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The Presidential Scholars Program brings some of the most distinguished voices in the area of anti-racist scholarship and policy to Amherst for short-term residencies. During their time at Amherst, visiting scholars will present a public lecture in the President’s Colloquium on Race and Racism, hold seminars, and meet with students, faculty, and staff.

Viet Thanh Nguyen Viet Thanh Nguyen

February 24 - 27, 2022

Author, critic-at-large for The Los Angeles Times, and recipient of a MacArthur “Genius” Grant, Viet Thanh Nguyen is professor of English, American studies and ethnicity, and comparative literature at the University of Southern California. His debut novel, The Sympathizer, won the Pulitzer Prize, was a Dayton Literary Peace Prize winner, and made the finalist list for the PEN/Faulkner award. Nguyen and his family came to the United States as refugees during the Vietnam War in 1975. As he grew up in America, he noticed that most movies and books about the war focused on Americans, while the Vietnamese were silenced and erased. He was inspired by this lack of representation to write about the war from a Vietnamese perspective. The Committed, published in 2021, has been called “a masterwork” and “revelatory.” Nguyen’s book, Nothing Ever Dies: Vietnam and the Memory of War, was a finalist for the National Book Award. His collection of short stories, The Refugees, explored questions of immigration, identity, love, and family. In 2018, Nguyen called on 17 fellow refugee writers from across the globe to shed light on their experiences, and the result was The Displaced.


Viet Thanh Nguye:  The Committed We were the unwanted, the unneeded, and the unseen, invisible to all but ourselves. Less than nothing, we also saw nothing as we crouched blindly in the unlit belly of our ark, 150 of us sweating in a space not meant for us mammals but for the fish of the sea.”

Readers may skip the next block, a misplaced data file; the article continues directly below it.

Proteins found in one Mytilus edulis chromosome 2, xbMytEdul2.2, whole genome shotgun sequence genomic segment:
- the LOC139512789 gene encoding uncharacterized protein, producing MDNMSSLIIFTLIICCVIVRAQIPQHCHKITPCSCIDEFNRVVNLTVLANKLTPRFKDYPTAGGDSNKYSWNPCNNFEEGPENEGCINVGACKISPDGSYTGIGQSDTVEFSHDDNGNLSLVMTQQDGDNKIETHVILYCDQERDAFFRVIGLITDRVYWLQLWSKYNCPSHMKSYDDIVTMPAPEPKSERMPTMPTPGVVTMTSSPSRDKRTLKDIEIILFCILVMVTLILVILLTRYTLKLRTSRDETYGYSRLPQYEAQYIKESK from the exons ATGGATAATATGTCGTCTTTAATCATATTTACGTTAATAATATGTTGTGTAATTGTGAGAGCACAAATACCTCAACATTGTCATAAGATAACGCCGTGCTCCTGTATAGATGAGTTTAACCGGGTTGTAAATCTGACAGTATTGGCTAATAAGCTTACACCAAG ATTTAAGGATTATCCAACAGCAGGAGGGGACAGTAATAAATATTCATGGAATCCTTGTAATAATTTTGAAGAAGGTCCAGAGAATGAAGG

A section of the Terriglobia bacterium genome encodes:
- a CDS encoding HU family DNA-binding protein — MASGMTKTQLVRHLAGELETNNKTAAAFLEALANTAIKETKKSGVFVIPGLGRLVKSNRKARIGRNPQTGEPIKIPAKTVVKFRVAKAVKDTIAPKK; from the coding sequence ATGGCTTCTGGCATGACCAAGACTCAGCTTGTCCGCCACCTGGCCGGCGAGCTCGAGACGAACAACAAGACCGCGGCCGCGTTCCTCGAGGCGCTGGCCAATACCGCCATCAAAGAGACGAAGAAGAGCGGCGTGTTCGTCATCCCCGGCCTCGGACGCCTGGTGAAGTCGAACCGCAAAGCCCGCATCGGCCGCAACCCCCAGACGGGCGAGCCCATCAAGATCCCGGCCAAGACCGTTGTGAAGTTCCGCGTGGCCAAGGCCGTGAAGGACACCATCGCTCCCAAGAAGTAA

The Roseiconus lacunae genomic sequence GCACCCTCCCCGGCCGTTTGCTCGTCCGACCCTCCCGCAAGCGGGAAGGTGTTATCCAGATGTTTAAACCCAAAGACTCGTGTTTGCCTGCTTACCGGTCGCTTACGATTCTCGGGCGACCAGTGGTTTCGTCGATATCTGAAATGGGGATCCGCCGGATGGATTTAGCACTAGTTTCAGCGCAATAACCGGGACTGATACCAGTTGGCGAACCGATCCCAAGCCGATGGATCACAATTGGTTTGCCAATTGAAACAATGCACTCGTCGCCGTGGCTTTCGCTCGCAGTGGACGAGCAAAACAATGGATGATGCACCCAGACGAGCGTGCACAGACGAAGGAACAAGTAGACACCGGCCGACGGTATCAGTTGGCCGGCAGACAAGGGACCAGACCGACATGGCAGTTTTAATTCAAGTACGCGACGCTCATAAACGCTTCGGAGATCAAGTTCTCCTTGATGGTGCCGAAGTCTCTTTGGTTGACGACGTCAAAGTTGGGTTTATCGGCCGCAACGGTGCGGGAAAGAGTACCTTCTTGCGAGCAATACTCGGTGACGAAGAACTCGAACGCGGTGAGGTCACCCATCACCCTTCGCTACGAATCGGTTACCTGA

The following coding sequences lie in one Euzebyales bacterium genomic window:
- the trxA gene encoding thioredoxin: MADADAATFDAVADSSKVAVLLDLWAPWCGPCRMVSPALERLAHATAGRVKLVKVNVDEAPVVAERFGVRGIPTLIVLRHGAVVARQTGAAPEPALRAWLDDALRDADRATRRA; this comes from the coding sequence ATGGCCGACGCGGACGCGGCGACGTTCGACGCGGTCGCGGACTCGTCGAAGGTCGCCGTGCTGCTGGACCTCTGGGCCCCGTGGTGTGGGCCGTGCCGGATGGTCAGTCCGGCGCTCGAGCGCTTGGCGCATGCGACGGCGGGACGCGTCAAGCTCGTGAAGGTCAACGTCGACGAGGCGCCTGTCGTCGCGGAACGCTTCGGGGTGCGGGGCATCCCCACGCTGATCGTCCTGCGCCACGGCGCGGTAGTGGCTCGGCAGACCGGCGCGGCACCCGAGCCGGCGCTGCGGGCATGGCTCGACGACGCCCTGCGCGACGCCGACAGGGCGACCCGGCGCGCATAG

From the prologue of The Committed


Upcoming Speakers

Chanda Prescod-Weinstein Chanda Prescod-Weinstein

MARCH 27 - APRIL 2, 2022

Dr. Chanda Prescod-Weinstein is an assistant professor of physics and astronomy and core faculty in women’s and gender studies at the University of New Hampshire. Originally from East L.A., Dr. Prescod-Weinstein is a graduate of Harvard College, University of California — Santa Cruz, and the University of Waterloo. One of under 100 Black American women to earn a PhD from a department of physics, she is a theoretical physicist with expertise in particle physics, cosmology, and astrophysics, with an emphasis on dark matter. In addition, Dr. Prescod-Weinstein is a theorist of Black feminist science, technology, and society studies, and a monthly columnist for New Scientist. Her research and advocacy for marginalized people in physics and astronomy have won multiple awards, and her first book, The Disordered Cosmos: A Journey into Dark Matter, Spacetime, and Dreams Deferred, is now available from Bold Type Books.


Past Speakers

Harriet Washington and the book A Terrible Thing to Waste

Harriet Washington

Watch a talk by science writer, editor, and ethicist Harriet Washington, the inaugural Presidential Scholar, as well as an interview between Washington and Aditi Nayak ’23.

Kwame Anthony Appiah and his book, The Lies that Bind

Kwame Anthony Appiah

Watch a talk with renowned ethicist and professor of philosophy and law at NYU, Kwame Anthony Appiah, as well as an interview between Appiah and Sophie Wolmer ’23.

bookscovers: A Terrible Thing to Waste, by Harriet Washington; The Lies that Bind: Rethining Identity, by Kwame Anthony Appiah; The Committed, by Viet Thanh Nguyen; The Disordered Cosmos, by Chanda Prescod-Weinstein

Launched in conjunction with Amherst’s 2020 Anti-Racism Plan, the Presidential Scholars program will bring four scholars per year to campus for the next two years. Presidential Scholars are nominated by faculty and other community members and hosted by the Center for Humanistic Inquiry and the President’s Office.